Teasing Vaccines From Tobacco

The U.S. Department of Defense, caught off guard by the swift spread of the H1N1 flu virus last year and delays in producing a vaccine, is backing an unusual plan to use tobacco plants to make the vaccine.

Flu vaccines are typically grown in chicken eggs. Although the technique is slow and expensive, vaccine makers have done little to improve on this reliable method for more than 60 years. The urgent need for a better way became apparent last year.

A technician soaks a tobacco plant in bacterial solution to make a plant-based vaccine.

“The response to H1N1 was a disaster,” said Brett Giroir, vice chancellor for research at Texas A&M University System, part of a consortium testing plant-based vaccines for H1N1, or swine flu.

The Defense Advanced Research Projects Agency—which conducts research to protect soldiers from infectious diseases, and also is concerned about the U.S. capability to react swiftly to a bioterrorist attack, among other things—has awarded the consortium $40 million to make an initial 10 million doses of H1N1 vaccine.

Texas A&M and closely held firm G-Con will together invest a further $21 million. Details of the project, known as GreenVax, will be announced Wednesday.

For several years, vaccine companies have worked on harvesting vaccines in everything from caterpillar cells to cocker-spaniel kidney cells. Plants have certain advantages over animal parts, which may contain pathogens harmful to humans. The tobacco plant is particularly promising: It has been extensively researched, is cheap to grow and can yield large amounts of vaccine quickly—potentially reducing production time to weeks instead of several months.

Earlier this month, Arizona State University researchers showed a plant-based drug could prevent and treat West Nile virus infection in mice. In January, Germany’s Bayer AG said it was testing a plant-based vaccine for non-Hodgkins lymphoma.

In December, Medicago Inc. of Quebec City reported positive results for a tobacco-based vaccine for avian flu, or H5N1, which has killed more than 250 people world-wide. Biotechnology firm VAXX Inc. of Tucson, Ariz., says it soon plans to start a human trial of a tobacco-based vaccine for Norwalk norovirus—or “cruise ship virus”—which causes gastroenteritis in as many as 74 million Americans annually.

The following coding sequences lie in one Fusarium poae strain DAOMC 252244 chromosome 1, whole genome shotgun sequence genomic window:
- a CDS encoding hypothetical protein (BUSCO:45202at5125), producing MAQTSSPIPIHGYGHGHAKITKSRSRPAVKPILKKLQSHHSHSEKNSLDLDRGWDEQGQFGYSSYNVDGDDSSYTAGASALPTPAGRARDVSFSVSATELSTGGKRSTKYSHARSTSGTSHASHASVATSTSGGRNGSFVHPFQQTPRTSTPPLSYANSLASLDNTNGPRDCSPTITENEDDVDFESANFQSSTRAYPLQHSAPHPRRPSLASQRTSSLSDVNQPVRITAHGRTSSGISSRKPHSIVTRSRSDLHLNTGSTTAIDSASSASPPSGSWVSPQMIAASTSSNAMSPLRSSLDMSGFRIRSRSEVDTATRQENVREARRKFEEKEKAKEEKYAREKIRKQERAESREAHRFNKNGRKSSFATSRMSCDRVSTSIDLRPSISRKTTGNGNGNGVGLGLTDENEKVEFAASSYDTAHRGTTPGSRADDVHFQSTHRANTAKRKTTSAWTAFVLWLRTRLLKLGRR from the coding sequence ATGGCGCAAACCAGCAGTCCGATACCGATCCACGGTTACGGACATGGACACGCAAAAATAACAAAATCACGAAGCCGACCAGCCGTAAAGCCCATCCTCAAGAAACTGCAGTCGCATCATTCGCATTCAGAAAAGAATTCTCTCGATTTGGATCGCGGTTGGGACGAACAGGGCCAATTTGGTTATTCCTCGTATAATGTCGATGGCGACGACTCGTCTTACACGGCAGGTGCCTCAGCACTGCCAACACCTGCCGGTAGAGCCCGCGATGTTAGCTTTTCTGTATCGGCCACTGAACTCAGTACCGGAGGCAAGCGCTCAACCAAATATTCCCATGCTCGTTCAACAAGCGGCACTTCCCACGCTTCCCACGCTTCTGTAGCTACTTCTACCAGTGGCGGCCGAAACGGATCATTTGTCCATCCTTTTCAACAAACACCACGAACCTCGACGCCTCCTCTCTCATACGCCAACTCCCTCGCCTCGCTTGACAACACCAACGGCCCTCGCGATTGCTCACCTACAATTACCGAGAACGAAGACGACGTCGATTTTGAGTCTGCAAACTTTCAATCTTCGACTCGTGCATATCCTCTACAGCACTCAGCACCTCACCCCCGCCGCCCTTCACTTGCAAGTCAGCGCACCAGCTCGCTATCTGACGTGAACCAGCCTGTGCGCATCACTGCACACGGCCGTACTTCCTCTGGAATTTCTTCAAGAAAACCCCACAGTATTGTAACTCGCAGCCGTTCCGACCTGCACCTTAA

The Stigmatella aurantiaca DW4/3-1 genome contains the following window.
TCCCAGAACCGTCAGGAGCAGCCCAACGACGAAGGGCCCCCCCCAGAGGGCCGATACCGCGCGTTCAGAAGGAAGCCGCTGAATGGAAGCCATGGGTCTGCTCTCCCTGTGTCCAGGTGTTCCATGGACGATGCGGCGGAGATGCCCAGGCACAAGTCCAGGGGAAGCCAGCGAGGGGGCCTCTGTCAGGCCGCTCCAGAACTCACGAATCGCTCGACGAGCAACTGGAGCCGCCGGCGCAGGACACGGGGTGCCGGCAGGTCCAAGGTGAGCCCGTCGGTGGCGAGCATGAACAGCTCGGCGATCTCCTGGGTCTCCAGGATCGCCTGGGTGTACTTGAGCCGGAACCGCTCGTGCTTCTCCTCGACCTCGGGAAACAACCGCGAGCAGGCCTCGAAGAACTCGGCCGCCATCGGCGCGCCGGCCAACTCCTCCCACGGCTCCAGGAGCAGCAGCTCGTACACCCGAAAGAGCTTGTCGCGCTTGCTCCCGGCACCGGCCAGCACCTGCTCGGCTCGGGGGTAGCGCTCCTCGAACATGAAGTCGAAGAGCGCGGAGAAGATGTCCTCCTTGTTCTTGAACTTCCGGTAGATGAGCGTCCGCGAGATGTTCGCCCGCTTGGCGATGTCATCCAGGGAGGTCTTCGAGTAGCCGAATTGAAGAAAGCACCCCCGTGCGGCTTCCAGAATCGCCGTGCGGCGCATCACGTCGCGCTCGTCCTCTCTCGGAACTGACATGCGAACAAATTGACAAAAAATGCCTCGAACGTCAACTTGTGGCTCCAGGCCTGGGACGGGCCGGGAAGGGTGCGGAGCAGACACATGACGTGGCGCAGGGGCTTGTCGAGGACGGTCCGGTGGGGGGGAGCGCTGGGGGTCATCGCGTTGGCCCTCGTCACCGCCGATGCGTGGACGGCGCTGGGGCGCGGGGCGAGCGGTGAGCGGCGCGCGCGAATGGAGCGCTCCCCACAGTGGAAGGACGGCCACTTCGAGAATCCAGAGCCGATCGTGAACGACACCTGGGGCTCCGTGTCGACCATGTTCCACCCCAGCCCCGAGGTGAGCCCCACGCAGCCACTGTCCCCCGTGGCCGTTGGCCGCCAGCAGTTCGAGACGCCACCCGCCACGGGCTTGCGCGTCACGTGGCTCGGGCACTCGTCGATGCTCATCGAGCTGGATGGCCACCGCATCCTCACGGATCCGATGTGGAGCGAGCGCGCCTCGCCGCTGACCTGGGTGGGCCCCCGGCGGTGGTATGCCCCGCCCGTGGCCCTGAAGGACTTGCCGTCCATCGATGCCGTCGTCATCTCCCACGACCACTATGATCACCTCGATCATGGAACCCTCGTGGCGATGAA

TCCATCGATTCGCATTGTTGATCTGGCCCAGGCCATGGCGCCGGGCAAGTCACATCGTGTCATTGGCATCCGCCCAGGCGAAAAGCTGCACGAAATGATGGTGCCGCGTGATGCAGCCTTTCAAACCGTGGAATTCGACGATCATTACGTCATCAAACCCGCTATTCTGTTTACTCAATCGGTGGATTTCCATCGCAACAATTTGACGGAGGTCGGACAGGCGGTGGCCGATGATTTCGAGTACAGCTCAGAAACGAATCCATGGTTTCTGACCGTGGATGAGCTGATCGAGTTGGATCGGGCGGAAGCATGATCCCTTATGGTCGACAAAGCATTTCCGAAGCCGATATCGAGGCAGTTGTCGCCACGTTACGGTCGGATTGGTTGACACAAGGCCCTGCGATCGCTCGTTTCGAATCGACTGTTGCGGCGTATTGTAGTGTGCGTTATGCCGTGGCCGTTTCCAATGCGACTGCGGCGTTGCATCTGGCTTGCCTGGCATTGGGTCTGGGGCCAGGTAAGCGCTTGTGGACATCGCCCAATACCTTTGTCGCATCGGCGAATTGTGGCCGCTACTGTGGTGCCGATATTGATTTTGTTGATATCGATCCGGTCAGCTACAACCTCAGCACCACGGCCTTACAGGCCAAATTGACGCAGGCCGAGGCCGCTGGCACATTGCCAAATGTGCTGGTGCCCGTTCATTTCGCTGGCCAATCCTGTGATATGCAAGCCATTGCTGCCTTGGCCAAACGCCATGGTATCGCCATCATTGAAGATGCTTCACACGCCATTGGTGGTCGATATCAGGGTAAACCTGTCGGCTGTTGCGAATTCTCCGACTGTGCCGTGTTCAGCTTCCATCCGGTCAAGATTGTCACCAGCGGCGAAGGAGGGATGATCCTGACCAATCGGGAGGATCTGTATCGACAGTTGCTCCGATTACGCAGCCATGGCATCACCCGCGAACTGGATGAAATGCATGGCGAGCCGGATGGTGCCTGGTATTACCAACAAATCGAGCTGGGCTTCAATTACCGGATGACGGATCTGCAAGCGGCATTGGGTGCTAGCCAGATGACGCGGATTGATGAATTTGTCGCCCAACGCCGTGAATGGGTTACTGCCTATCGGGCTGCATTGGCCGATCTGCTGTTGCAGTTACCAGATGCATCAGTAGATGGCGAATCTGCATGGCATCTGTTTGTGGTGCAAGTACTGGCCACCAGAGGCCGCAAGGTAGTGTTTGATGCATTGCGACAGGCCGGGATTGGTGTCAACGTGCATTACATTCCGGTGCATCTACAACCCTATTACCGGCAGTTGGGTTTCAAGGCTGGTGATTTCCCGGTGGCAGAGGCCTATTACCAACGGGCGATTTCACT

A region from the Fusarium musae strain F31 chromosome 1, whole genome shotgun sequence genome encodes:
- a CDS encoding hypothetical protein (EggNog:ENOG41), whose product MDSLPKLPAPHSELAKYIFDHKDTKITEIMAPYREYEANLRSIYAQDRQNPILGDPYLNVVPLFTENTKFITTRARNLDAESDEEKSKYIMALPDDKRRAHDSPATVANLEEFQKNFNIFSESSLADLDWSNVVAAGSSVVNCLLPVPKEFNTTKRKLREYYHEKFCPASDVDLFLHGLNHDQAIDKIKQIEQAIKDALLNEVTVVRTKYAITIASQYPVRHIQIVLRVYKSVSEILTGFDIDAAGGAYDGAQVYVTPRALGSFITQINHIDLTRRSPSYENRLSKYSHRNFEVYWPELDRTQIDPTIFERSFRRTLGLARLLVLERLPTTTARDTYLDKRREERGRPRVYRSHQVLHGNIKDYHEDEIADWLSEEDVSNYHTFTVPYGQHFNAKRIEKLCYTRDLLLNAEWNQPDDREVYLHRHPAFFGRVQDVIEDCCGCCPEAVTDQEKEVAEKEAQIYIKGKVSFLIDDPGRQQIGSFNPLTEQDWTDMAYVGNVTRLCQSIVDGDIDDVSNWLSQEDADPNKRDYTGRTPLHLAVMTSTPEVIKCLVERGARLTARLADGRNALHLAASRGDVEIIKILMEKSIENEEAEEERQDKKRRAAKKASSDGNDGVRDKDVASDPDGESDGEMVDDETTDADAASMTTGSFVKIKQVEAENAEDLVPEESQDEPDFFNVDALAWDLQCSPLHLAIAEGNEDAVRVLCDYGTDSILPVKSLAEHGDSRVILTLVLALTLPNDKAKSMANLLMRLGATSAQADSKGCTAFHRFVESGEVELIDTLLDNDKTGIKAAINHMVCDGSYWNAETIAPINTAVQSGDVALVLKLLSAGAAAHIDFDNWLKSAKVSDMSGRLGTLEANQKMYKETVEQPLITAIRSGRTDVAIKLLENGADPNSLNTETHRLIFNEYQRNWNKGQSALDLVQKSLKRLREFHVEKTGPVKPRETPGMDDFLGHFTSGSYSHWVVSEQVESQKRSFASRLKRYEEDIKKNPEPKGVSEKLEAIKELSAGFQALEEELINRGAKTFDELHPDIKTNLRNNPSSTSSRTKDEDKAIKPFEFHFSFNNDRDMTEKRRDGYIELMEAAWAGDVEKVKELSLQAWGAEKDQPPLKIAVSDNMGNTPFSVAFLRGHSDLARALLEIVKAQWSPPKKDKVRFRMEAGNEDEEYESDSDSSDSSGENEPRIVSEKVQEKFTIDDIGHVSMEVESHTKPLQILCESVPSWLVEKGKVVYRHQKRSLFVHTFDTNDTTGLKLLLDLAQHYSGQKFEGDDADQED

GreenVax is one of the more ambitious of the plant-based vaccine projects. It is partly based on research done at Fraunhofer USA Center for Molecular Biotechnology, in a partnership with the biotech firm iBio Inc., both based in Newark, Del.

As a first step, researchers at Fraunhofer isolated a protein from the H1N1 virus known to trigger a protective immune response in a patient without causing an infection. A gene for this protein was then introduced into a bacterium. Tobacco plants were placed in a special chamber and dipped into a soup of the bacteria, which caused the plants to get infected with the gene-carrying bacteria.

The infected plants then began to produce the protein from H1N1 in large quantities. The plants grew for about a week. Their leaves were then chopped up and crushed, and the protein from H1N1—the essence of the vaccine—was extracted from the slurry and purified.

Initial tests on ferrets, which can catch human flu, showed the vaccine was safe and effective. “The good news is that this vast amount of human protein isn’t toxic to the plant,” so it can keep producing large amounts of the vaccine’s raw material, said Barry Holtz, president of G-Con. And the plants don’t become “transgenic”—their seeds, for example, aren’t changed, so they can’t spread genetic alterations to normal plants.

The GreenVax project still has a long way to go. It needs to show that it can produce sufficient quantities of purified vaccine-ready protein quickly and safely. And such a vaccine would have to be tested in humans and get the approval of the Food and Drug Administration before it can be provided more widely.

The consortium plans to build a 145,000-square-foot vaccine production facility in Bryan, Texas, managed by G-Con. One innovation being developed: Mobile manufacturing “pods” that can be deployed swiftly in areas where the vaccine is urgently needed.

GreenVax hopes to produce the initial 10 million doses of H1N1 vaccine within 12 months. Large-scale human clinical trials are expected to begin in 2011, and could take up to 18 months to complete. The setup could be used to produce other vaccines as well.

“The science hasn’t yet been unleashed to get past chicken eggs for making vaccines,” says Dr. Giroir. “But now that the system is stressed, there’s a reason to get past it.”

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